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www.tikkun.org
September 2000


A Death In Texas

by Steve Earle

"Hey, man."

Jonathan Wayne Nobles grins at me through inch-thick wire-reinforced glass, hunching over to peak in a deep, resonant voice through the steel grate below. A feeble "What's up?" is the best I can manage.  The visiting area in Ellis One Unit is crowded with other folks who have traveled, in some cases thousands of miles, to visit relatives and correspondents on Texas's Death Row. They sit at intervals in wooden chairs surrounding a cinder block and steel cage that dominates the center of the room.  There are cages within the cage as well, reserved for inmates under disciplinary action and "death watch" status.  Falling into the latter category, Jon must squeeze his considerable bulk into one of these phone-booth-sized enclosures.

It's an awkward moment for both of us. In the ten years we have corresponded we have never met face to face.  The occasion is auspicious.  Jon and I will spend eight hours a day together for the next three days and then another three days next week.  Then, the state of Texas will transport Jon, chained hand and foot, eleven miles to the Walls unit in downtown Huntsville.  There he will be pumped full of chemicals that will collapse his lungs and stop his heart forever.  This is not a worst-case scenario.  It is a certainty.  The only action pending in the courts on Jon's behalf is an unprecedented petition to have Jon's vital organs harvested and donated for transplant before his execution. The supposedly "non-violent" lethal injection process literally destroys the lungs and renders all the other organs too toxic for transplantation. Neither Jon nor his attorneys have any faith that their motion will prevail. There is no doubt in my mind (or Jon's for that matter) that Jonathan Noble has precisely ten days to live . And I, at Jon's request, will attend the execution as one of his witnesses.

Over the next few days a routine develops.  I arrive at Ellis at 8:30 in the morning.  We usually spend the first two hours talking about music, politics, religion subjects that we have covered thoroughly enough in letters over the years to know that we have widely divergent views and tastes.  We fill the long awkward silences that seem inevitable in prison visiting areas with trips to the vending machines for soft drinks, candy, and potato chips. I pass Jon's goodies to the guard on duty through a small opening in the steel mesh.

Inevitably, we move on to life behind bars, drugs, and recovery topics where we share considerably more common ground.  We are both recovering addicts who got clean only when we were locked up.  Jon began reading about recovery and attending "twelve step" meetings in prison years ago.  I can remember a time, back when I was still using drugs, when the "recovery-speak" that filled his letters made me extremely uncomfortable.  Now it is a language that we share sort of a spiritual shorthand that cuts through the testosterone and affords us a convenient, if uncomfortable, segue to the business at hand.

There are arrangements to be made.  If Jon's body goes unclaimed, as is the case with half of the men executed in Texas, he would be buried in the prison cemetery on the outskirts of Huntsville.  Called "Peckerwood Hill" by the locals, it is lonely space filled with concrete crosses, adorned only with the interred inmates' prison numbers.  Those executed by the state are easily identifiable by the "X" preceding their number.  There are, however, no names on the stones.  Jon doesn't want to wind up there.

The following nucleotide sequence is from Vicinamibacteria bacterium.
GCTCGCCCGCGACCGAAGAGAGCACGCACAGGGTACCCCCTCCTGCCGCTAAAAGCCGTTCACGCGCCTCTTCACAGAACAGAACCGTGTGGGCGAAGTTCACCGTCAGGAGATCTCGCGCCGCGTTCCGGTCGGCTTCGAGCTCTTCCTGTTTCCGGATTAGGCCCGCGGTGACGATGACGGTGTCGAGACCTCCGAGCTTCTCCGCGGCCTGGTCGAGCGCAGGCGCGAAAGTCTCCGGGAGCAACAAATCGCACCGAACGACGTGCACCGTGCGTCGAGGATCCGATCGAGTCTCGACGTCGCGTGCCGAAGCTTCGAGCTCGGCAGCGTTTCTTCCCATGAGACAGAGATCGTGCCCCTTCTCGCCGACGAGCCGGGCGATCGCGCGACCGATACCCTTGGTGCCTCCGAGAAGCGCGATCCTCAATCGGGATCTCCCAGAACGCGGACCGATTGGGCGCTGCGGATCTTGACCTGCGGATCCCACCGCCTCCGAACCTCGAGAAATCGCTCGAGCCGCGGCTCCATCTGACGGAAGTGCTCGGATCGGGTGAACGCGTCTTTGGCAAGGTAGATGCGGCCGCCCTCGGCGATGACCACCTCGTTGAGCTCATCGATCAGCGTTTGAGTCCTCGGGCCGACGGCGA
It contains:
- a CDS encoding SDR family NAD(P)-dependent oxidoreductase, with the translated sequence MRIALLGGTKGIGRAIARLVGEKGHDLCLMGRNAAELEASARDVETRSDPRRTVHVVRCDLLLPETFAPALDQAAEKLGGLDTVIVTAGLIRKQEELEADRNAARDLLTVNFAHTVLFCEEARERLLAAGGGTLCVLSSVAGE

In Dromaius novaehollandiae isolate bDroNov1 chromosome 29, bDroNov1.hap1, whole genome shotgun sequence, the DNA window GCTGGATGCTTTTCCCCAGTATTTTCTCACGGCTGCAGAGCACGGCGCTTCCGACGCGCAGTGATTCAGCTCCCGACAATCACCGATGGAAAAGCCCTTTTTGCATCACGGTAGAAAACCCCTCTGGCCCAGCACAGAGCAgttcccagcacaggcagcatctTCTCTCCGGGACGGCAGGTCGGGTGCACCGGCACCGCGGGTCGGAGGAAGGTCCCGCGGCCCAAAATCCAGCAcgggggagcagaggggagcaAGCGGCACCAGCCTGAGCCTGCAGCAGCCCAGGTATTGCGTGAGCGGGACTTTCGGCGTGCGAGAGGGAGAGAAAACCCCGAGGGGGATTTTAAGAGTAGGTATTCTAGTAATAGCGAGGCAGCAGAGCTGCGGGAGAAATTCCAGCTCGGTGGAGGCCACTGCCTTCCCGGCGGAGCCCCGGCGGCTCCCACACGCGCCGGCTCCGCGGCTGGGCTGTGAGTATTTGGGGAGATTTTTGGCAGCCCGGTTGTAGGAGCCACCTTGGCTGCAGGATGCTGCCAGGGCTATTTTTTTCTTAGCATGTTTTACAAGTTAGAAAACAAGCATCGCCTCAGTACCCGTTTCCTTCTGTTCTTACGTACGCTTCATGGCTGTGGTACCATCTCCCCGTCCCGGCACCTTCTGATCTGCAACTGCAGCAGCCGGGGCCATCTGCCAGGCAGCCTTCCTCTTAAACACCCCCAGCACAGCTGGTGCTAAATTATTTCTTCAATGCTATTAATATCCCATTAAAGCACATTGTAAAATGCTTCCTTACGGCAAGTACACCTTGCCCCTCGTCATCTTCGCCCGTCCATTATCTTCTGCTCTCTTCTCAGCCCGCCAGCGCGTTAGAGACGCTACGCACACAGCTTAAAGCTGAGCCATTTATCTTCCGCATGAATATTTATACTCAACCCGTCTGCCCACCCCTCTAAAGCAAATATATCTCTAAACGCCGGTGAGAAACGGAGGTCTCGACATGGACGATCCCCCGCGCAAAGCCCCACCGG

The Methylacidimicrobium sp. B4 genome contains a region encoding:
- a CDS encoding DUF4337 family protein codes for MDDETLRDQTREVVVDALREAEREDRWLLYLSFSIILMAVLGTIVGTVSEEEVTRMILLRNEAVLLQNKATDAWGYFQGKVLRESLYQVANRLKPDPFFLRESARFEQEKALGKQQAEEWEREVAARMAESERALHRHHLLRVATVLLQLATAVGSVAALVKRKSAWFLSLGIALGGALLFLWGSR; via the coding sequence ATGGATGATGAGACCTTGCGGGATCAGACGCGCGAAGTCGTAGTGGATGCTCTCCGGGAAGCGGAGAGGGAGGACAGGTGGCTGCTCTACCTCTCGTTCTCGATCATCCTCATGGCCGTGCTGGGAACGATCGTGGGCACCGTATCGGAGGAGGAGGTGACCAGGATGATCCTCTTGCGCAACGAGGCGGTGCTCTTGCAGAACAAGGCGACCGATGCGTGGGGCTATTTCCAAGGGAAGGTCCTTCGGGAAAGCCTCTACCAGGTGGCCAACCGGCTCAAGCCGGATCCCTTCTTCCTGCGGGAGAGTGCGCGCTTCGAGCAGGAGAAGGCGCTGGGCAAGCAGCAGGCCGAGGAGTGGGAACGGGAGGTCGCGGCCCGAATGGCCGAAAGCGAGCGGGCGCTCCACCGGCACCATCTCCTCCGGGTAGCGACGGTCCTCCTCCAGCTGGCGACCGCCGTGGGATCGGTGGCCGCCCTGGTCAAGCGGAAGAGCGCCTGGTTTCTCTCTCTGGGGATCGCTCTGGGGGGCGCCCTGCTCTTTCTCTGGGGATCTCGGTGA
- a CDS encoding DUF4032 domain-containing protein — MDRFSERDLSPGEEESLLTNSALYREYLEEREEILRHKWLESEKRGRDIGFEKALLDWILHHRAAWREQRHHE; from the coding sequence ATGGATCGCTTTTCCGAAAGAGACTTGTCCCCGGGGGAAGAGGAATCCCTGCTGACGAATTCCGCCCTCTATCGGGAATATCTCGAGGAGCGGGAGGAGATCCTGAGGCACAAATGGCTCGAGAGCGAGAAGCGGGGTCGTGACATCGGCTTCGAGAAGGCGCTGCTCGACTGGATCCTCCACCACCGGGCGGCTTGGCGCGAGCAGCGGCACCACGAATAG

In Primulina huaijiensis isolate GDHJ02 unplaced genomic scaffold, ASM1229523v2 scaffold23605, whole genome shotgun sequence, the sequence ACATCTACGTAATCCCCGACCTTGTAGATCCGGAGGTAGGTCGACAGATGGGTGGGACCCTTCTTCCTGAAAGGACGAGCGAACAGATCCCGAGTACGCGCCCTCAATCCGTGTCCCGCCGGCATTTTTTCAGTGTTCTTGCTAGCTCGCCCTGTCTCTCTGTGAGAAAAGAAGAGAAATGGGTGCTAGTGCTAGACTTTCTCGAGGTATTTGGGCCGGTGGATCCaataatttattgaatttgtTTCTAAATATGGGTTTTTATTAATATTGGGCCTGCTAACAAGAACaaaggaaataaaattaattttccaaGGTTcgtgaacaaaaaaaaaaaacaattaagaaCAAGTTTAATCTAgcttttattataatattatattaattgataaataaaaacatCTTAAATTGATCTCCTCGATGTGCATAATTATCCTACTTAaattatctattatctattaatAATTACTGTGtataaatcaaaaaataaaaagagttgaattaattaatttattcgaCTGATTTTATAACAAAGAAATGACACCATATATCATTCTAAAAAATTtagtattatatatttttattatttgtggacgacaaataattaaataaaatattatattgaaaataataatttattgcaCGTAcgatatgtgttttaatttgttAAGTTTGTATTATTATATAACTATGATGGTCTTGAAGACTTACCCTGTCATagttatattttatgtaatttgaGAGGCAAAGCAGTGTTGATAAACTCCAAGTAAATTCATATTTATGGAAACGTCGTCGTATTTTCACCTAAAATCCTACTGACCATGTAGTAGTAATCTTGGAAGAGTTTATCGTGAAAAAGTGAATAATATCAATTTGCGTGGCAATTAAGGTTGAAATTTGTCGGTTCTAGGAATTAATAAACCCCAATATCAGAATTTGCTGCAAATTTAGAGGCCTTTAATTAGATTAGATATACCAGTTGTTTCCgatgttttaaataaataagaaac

Instead, he wants to be buried in Oxford, England a place he's never seen.  One of his pen pals, a British subject called Pam Thomas, has described it to him in her letters.  He likes the picture Pam paints of the springtime there, when the bluebells are in bloom.  Jon says that Pam is working on permission from the landowner.  I, for my part, have a Plan B on the back burner.  A Dominican community in Galway, Ireland has offered Jon a final resting place.  At some point in the proceedings it dawns on me that I have spent the last hour helping a living, breathing man plan his own burial.

One thing Jon and I don't talk about much is the movement to abolish the death penalty.  In fact, Jon's suspicious of abolitionists.  We were "introduced" by a pen pal of his and an acquaintance of mine.  She had heard that I sometimes corresponded with inmates and asked if she could give Jon my address, I said "sure."  Within a month I received my first letter.  It was a page and a half long in a beautiful flowing script that made me more than a little jealous.  It contained a lot of the usual tough rhetoric and dark humor I had learned to expect in letters from men and women in prison.  After several readings I realized that all of the jailhouse small talk was merely a medium, a vehicle for one pertinent piece of information that Jonathan Wayne Nobles was guilty of the crimes he was charged with.

Jon Nobles was found guilty (almost entirely on the strength of his own confession) of stabbing Kelley Farquar and Mitzi Nalley to death in 1986.  He also admitted struggling with and stabbing Ron Ross, Nalley's boyfriend.  Ross lost an eye in the attack.  Jon never took the stand during his trial.  He sat impassively as the guilty verdict was read and, according to newspaper accounts, only flinched slightly when District Judge Bob Jones sentenced him to death.

When Jon arrived at Ellis he quickly alienated all of the guards and most of the inmates.  He once broke away from guards while being returned to his cell from the exercise yard and climbed the exposed pipes and bars like an animal, kicking down television sets suspended outside on the bottom tier.  Not exactly the way to win friends and influence people in the penitentiary.  On another occasion he cut himself with a razor blade, knowing that the guards would have to open his cell to prevent him from bleeding to death.  He just wanted to hit one officer before he passed out.